A quarter of us, and nearly HALF of Gen Z, can only handle selfies with a filter, research shows
- A survey shows that 40 percent of 16-25 year olds want to change their appearance in real life
One in four Britons and nearly half of Generation Z won’t post a selfie on social media without filtering or editing it first, according to research.
A survey of more than 2,000 people has revealed that frequent exposure to “perfect” images on social media is damaging people’s mental health.
This is particularly evident for the younger generation: 40 percent of 16-25 year olds admit that they wanted to modify their facial appearance due to social media filters.
It comes as parliamentarians and experts warn that a new TikTok filter designed to make users more “attractive” in videos is having a negative impact on body image.
Since its launch a month ago, more than 15 million people have applied the ‘bold glamour’ filter, which adds makeup, adjusts bone structure, smooths skin and plumps lips.
One in four Britons and nearly half of Generation Z won’t post a selfie on social media without a filter or editing first, research finds (file image)
The report from health and wellness brand Origym surveyed 2,130 social media users aged 16 and over.
One in four respondents said they wanted to change their appearance to how they looked after using filters on the platforms.
While more than half of those under 35 said their mental health had been affected by constantly seeing “picture perfect” images shared on social media.
But exposure to such high beauty standards seemed to have the most profound effect on the image of Generation Z, whose average daily screen time is estimated at eight hours a day.
A third of those aged 16 to 25 said it made them feel ugly, while one in four said it made them think their body wasn’t “normal”.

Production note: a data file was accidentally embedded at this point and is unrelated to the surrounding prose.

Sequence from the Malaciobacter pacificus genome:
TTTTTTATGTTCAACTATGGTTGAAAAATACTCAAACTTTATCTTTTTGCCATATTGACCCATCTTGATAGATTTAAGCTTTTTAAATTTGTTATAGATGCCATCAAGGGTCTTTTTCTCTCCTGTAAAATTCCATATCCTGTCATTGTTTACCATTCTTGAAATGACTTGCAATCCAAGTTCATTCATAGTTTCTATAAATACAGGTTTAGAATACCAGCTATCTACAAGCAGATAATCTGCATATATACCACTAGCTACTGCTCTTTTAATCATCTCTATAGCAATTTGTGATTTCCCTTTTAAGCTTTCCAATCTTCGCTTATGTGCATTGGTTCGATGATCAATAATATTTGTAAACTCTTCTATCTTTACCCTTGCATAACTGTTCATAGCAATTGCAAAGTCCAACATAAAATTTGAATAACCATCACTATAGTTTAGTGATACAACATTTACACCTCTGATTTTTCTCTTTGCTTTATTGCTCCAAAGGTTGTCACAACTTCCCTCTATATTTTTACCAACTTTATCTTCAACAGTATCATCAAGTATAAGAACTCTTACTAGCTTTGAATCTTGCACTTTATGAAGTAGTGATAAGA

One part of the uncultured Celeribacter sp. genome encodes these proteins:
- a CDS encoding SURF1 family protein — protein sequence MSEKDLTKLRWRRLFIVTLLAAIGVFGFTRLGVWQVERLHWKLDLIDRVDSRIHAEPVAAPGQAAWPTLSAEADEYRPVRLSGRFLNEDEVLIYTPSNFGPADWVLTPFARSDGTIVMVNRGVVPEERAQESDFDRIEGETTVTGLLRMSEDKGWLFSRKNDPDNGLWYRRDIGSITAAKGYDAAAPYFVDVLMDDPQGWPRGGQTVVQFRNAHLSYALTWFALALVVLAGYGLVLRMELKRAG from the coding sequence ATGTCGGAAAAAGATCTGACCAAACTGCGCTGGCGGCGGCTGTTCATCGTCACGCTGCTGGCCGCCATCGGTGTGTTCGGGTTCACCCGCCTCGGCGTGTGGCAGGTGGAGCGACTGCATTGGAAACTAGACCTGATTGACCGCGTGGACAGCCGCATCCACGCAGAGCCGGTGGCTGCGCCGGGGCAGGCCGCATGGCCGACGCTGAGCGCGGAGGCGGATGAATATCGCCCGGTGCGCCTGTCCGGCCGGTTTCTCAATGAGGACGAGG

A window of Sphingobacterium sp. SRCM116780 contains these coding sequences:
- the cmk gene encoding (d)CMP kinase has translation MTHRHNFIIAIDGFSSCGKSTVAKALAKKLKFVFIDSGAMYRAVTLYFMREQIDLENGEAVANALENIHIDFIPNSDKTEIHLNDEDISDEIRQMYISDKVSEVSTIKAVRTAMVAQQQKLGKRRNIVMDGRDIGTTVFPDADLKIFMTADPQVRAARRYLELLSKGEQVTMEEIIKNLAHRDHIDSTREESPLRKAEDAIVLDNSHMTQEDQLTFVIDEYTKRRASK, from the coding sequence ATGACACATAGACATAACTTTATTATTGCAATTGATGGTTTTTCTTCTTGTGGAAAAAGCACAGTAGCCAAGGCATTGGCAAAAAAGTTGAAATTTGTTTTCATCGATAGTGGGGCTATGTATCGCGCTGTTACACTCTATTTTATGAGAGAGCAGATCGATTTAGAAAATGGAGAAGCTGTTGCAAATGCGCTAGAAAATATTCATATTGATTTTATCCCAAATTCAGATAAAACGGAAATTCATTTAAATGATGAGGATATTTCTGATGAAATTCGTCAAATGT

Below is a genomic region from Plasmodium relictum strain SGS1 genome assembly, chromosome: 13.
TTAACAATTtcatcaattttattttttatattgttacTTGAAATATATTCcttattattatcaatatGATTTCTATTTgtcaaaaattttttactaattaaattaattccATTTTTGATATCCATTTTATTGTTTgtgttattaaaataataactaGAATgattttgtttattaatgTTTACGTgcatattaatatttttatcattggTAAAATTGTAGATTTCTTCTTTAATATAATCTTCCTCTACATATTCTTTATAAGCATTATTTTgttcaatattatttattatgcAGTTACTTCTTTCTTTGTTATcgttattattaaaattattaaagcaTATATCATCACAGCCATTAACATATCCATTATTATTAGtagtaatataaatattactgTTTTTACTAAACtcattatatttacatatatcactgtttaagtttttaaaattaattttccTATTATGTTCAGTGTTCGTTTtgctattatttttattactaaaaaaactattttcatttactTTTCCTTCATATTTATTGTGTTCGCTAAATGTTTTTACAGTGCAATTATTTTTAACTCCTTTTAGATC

When asked what kind of feelings it made them feel, a third said it made them want to lose weight and that they weren’t attractive enough.
Dr Asalet, an aesthetic doctor, said while wearing the bold glam filter: “The younger generation is growing up now and they think this is normal, they’re going to try to do a lot more surgeries and a lot more procedures just to be able to try to fit in.
“Please see this as a public health announcement, this is something we need to try to change, when you show up on social media you don’t feel like you need to use a filter.”
Survey shows 40 percent of 16-25 year olds want to change their appearance in real life (file image)
Other users reported feeling ‘humiliated’ when using the new filter, with one user even saying it ‘looks ugly’ when the filter is removed.
TikTok adds a tag on videos where it’s been used, but it’s removed when it’s posted on another platform.
Previous Girlguiding research found that nearly half of young women ages 11-21 regularly used apps or filters to look better online.